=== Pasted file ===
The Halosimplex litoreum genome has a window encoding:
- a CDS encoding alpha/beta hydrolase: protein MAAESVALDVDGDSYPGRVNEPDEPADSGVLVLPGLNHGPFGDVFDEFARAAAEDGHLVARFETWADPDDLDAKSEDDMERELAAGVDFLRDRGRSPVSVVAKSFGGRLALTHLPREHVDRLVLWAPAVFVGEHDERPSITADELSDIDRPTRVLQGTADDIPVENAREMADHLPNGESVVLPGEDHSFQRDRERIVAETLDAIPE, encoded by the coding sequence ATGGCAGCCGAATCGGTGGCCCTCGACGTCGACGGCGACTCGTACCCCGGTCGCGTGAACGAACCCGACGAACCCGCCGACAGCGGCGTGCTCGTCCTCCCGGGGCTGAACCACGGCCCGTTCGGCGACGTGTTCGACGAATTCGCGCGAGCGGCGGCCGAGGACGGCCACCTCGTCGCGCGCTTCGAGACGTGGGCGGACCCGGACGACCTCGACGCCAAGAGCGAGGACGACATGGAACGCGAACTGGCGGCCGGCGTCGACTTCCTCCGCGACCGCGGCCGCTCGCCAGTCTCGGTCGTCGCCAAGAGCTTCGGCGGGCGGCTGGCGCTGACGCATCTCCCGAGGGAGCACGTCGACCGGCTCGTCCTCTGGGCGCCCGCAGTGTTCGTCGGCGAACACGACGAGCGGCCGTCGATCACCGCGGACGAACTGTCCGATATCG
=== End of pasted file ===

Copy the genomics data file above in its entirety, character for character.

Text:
The Halosimplex litoreum genome has a window encoding:
- a CDS encoding alpha/beta hydrolase: protein MAAESVALDVDGDSYPGRVNEPDEPADSGVLVLPGLNHGPFGDVFDEFARAAAEDGHLVARFETWADPDDLDAKSEDDMERELAAGVDFLRDRGRSPVSVVAKSFGGRLALTHLPREHVDRLVLWAPAVFVGEHDERPSITADELSDIDRPTRVLQGTADDIPVENAREMADHLPNGESVVLPGEDHSFQRDRERIVAETLDAIPE, encoded by the coding sequence ATGGCAGCCGAATCGGTGGCCCTCGACGTCGACGGCGACTCGTACCCCGGTCGCGTGAACGAACCCGACGAACCCGCCGACAGCGGCGTGCTCGTCCTCCCGGGGCTGAACCACGGCCCGTTCGGCGACGTGTTCGACGAATTCGCGCGAGCGGCGGCCGAGGACGGCCACCTCGTCGCGCGCTTCGAGACGTGGGCGGACCCGGACGACCTCGACGCCAAGAGCGAGGACGACATGGAACGCGAACTGGCGGCCGGCGTCGACTTCCTCCGCGACCGCGGCCGCTCGCCAGTCTCGGTCGTCGCCAAGAGCTTCGGCGGGCGGCTGGCGCTGACGCATCTCCCGAGGGAGCACGTCGACCGGCTCGTCCTCTGGGCGCCCGCAGTGTTCGTCGGCGAACACGACGAGCGGCCGTCGATCACCGCGGACGAACTGTCCGATATCG